Bo’s News Clips: Housing for West Texas Shale Workers

As the US home building rebounds, West Texas prepares for a huge production in housing units to accommodate workers extracting oil from the Cline Shale vein that runs under ten counties. The production is estimated to have the potential to pass that of Saudi Arabia in eight years and bring thousands of new workers to the area.

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U.S. home-building rebound tops forecasts

By Michelle Jamrisko        San Francisco Chronicle       January 18, 2013

The rebound in U.S. home building accelerated in December, capping the best year for the industry since 2008 and adding to signs residential real estate is contributing to economic growth.

Housing starts climbed 12.1 percent last month to a 954,000 annual rate, exceeding all forecasts in a Bloomberg survey of economists, the Commerce Department reported Thursday.

Spurred by record-low mortgage rates, home construction will probably keep making headway in 2013 as it recovers from the worst slump since the Great Depression. Consumers, buttressed by an improving job market, rising home prices and lower fuel costs, may also be able to move ahead even as the debate over the federal budget heats up and taxes cut paychecks.

‘One of the bright spots’

“Housing clearly continues to be one of the bright spots in an otherwise gloomy and sluggish economic-growth story,” said Anika Khan, a senior economist at Wells Fargo Securities LLC in Charlotte, N.C., a subsidiary of the largest U.S. mortgage lender. “On the labor market side of things, we continue to get overall positive momentum.”

Last month’s jump brought housing starts to the highest level since June 2008, the Commerce report showed.

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Big Country communities bracing for Cline Shale oil boom potential

By John Mangalonzo       Abilene Reporter-News       January 20, 2013

Situated in the middle of the map of the Cline Shale, a huge pocket of oil below 10 West Texas counties, is Mitchell County. By traveling to oil-rich regions that have boomed elsewhere, Mitchell economic development and county government officials and local residents are learning how to tap into a potential bounty under their land.

Lying approximately 9,250 feet below the surface, the Cline, an emerging unconventional resource play on the eastern flank of the Midland Basin, runs roughly 140 miles north-south and is 70 miles wide through portions of Mitchell, Coke, Fisher, Glasscock, Howard, Irion, Nolan, Reagan, Scurry and Sterling counties.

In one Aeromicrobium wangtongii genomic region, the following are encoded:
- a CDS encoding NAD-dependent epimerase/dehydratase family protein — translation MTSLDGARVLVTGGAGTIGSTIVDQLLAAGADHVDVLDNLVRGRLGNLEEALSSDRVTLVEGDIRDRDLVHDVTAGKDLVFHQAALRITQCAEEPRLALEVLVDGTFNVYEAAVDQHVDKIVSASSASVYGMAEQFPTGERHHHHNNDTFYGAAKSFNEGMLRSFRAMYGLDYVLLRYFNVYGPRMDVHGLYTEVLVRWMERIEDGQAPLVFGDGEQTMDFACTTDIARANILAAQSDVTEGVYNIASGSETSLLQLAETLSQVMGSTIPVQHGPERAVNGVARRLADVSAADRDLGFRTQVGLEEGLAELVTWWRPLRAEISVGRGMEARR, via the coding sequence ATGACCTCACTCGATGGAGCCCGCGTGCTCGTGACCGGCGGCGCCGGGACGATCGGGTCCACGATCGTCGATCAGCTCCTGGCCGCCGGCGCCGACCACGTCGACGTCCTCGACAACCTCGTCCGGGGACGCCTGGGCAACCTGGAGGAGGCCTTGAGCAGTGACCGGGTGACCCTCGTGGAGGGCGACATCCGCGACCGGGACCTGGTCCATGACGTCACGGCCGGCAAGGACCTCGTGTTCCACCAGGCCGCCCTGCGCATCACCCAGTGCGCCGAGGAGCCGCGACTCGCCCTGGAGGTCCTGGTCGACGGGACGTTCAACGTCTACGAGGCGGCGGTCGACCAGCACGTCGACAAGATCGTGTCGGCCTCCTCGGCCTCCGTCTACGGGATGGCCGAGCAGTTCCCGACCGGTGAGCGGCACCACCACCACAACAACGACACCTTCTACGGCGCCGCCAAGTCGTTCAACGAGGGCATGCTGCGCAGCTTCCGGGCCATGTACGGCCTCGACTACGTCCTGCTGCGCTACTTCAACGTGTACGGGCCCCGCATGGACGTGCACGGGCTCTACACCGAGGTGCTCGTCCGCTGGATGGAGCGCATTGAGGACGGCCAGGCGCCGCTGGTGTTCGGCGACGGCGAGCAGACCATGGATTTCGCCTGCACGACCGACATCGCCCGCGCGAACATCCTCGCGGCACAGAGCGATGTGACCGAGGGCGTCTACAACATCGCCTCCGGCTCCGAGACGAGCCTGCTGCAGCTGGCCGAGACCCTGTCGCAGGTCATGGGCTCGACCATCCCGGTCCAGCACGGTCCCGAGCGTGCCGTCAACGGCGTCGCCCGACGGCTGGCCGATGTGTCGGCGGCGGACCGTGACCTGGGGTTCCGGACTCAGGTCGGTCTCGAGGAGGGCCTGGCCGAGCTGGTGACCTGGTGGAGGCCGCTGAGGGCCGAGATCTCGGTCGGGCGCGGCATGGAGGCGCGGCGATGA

Initial estimates indicate the Cline holds more than 30 billion barrels of recoverable oil, exceeding both the Bakken fields in North Dakota and Eagle Ford Shale — shale is an abundant sedimentary rock formation — in South Texas by nearly 50 percent.

There already is so much oil production coming out of Eagle Ford Shale, found just below Bexar County and 400 miles long and 50 miles wide, according to the Texas Railroad Commission. Within eight years, Eagle Ford, which affects 30 counties that touch the Mexican border and extend to East Texas, and Bakken will produce more oil annually than Saudi Arabia, predicts the International Energy Agency.

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A New Lease on Luxury

They’ve got the money to buy trophy homes—but for now, they’d rather rent. Hoping to keep cash liquid while watching the direction of the market, more people are paying big sums for temporary digs.

Wall street Journal        January 17, 2013

When real-estate developer Don Peebles moved his family to Manhattan from Coral Gables, Fla., he decided to combine two adjacent ninth-floor apartments to create a 4,750-square-foot, seven-bedroom, nine-bathroom home with glass walls on the Upper West Side overlooking the Hudson River. His wife, Katrina, spent two months decorating the apartment with abstract paintings from their art collection, whimsical wallpaper in the kitchen and tufted couches in the living room.

Though the Peebleses invested significantly in their home, they don’t own it. Instead, they are paying $35,000 a month to lease it. Renting also gives them the flexibility change their minds about what neighborhood they want to live in if they decide to move. “Our primary residence doesn’t need to be an investment,” he says.

A growing number of people who can afford to buy trophy homes are instead opting for a more temporary solution: the trophy rental. Some renters say they want to avoid tying up their money in steep down payments and instead are investing their money in the financial markets or their own businesses. Still, they’re willing to spend tens of thousands of dollars a month on a rental to get the lifestyle they want.

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